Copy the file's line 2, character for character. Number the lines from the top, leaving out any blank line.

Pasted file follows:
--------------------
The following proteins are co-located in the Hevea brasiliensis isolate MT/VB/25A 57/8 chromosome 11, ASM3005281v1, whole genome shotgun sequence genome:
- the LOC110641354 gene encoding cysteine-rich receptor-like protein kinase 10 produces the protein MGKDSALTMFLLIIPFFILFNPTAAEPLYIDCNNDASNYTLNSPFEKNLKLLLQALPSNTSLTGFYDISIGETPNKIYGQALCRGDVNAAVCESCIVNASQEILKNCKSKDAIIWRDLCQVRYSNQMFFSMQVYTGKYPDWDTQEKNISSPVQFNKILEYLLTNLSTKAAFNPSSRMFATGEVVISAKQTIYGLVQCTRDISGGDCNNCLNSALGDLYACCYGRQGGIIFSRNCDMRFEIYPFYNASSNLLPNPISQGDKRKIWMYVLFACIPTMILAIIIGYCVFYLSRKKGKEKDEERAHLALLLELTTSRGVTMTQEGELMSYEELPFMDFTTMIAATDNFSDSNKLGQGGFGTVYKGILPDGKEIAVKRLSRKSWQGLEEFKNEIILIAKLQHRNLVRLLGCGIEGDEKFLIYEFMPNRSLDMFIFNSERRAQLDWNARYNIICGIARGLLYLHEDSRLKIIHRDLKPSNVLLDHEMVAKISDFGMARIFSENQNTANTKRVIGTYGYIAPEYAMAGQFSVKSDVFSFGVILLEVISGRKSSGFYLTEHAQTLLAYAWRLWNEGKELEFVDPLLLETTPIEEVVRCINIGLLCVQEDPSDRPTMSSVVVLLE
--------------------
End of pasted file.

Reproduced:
- the LOC110641354 gene encoding cysteine-rich receptor-like protein kinase 10 produces the protein MGKDSALTMFLLIIPFFILFNPTAAEPLYIDCNNDASNYTLNSPFEKNLKLLLQALPSNTSLTGFYDISIGETPNKIYGQALCRGDVNAAVCESCIVNASQEILKNCKSKDAIIWRDLCQVRYSNQMFFSMQVYTGKYPDWDTQEKNISSPVQFNKILEYLLTNLSTKAAFNPSSRMFATGEVVISAKQTIYGLVQCTRDISGGDCNNCLNSALGDLYACCYGRQGGIIFSRNCDMRFEIYPFYNASSNLLPNPISQGDKRKIWMYVLFACIPTMILAIIIGYCVFYLSRKKGKEKDEERAHLALLLELTTSRGVTMTQEGELMSYEELPFMDFTTMIAATDNFSDSNKLGQGGFGTVYKGILPDGKEIAVKRLSRKSWQGLEEFKNEIILIAKLQHRNLVRLLGCGIEGDEKFLIYEFMPNRSLDMFIFNSERRAQLDWNARYNIICGIARGLLYLHEDSRLKIIHRDLKPSNVLLDHEMVAKISDFGMARIFSENQNTANTKRVIGTYGYIAPEYAMAGQFSVKSDVFSFGVILLEVISGRKSSGFYLTEHAQTLLAYAWRLWNEGKELEFVDPLLLETTPIEEVVRCINIGLLCVQEDPSDRPTMSSVVVLLE